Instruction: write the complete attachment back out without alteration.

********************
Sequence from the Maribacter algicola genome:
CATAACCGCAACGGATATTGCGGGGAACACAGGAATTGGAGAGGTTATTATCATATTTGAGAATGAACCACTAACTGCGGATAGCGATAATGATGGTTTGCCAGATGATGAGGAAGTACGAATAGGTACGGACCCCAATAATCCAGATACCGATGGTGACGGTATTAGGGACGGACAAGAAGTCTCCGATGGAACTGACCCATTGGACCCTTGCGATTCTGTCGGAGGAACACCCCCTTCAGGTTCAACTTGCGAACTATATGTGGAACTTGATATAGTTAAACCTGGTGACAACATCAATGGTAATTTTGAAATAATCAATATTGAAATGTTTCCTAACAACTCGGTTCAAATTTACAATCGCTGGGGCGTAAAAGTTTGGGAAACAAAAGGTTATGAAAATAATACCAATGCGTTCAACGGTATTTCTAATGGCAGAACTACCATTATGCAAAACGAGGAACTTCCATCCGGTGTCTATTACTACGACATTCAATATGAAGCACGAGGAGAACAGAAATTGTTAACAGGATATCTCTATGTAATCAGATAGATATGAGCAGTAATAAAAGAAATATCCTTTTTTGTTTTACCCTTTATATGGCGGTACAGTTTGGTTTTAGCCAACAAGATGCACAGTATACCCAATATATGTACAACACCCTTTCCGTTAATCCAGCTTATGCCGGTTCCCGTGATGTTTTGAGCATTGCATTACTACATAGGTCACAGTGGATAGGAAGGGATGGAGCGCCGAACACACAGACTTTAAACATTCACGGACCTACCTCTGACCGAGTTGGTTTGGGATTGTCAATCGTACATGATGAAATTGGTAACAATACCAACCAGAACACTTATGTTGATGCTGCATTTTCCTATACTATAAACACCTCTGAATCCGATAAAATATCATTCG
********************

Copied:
Sequence from the Maribacter algicola genome:
CATAACCGCAACGGATATTGCGGGGAACACAGGAATTGGAGAGGTTATTATCATATTTGAGAATGAACCACTAACTGCGGATAGCGATAATGATGGTTTGCCAGATGATGAGGAAGTACGAATAGGTACGGACCCCAATAATCCAGATACCGATGGTGACGGTATTAGGGACGGACAAGAAGTCTCCGATGGAACTGACCCATTGGACCCTTGCGATTCTGTCGGAGGAACACCCCCTTCAGGTTCAACTTGCGAACTATATGTGGAACTTGATATAGTTAAACCTGGTGACAACATCAATGGTAATTTTGAAATAATCAATATTGAAATGTTTCCTAACAACTCGGTTCAAATTTACAATCGCTGGGGCGTAAAAGTTTGGGAAACAAAAGGTTATGAAAATAATACCAATGCGTTCAACGGTATTTCTAATGGCAGAACTACCATTATGCAAAACGAGGAACTTCCATCCGGTGTCTATTACTACGACATTCAATATGAAGCACGAGGAGAACAGAAATTGTTAACAGGATATCTCTATGTAATCAGATAGATATGAGCAGTAATAAAAGAAATATCCTTTTTTGTTTTACCCTTTATATGGCGGTACAGTTTGGTTTTAGCCAACAAGATGCACAGTATACCCAATATATGTACAACACCCTTTCCGTTAATCCAGCTTATGCCGGTTCCCGTGATGTTTTGAGCATTGCATTACTACATAGGTCACAGTGGATAGGAAGGGATGGAGCGCCGAACACACAGACTTTAAACATTCACGGACCTACCTCTGACCGAGTTGGTTTGGGATTGTCAATCGTACATGATGAAATTGGTAACAATACCAACCAGAACACTTATGTTGATGCTGCATTTTCCTATACTATAAACACCTCTGAATCCGATAAAATATCATTCG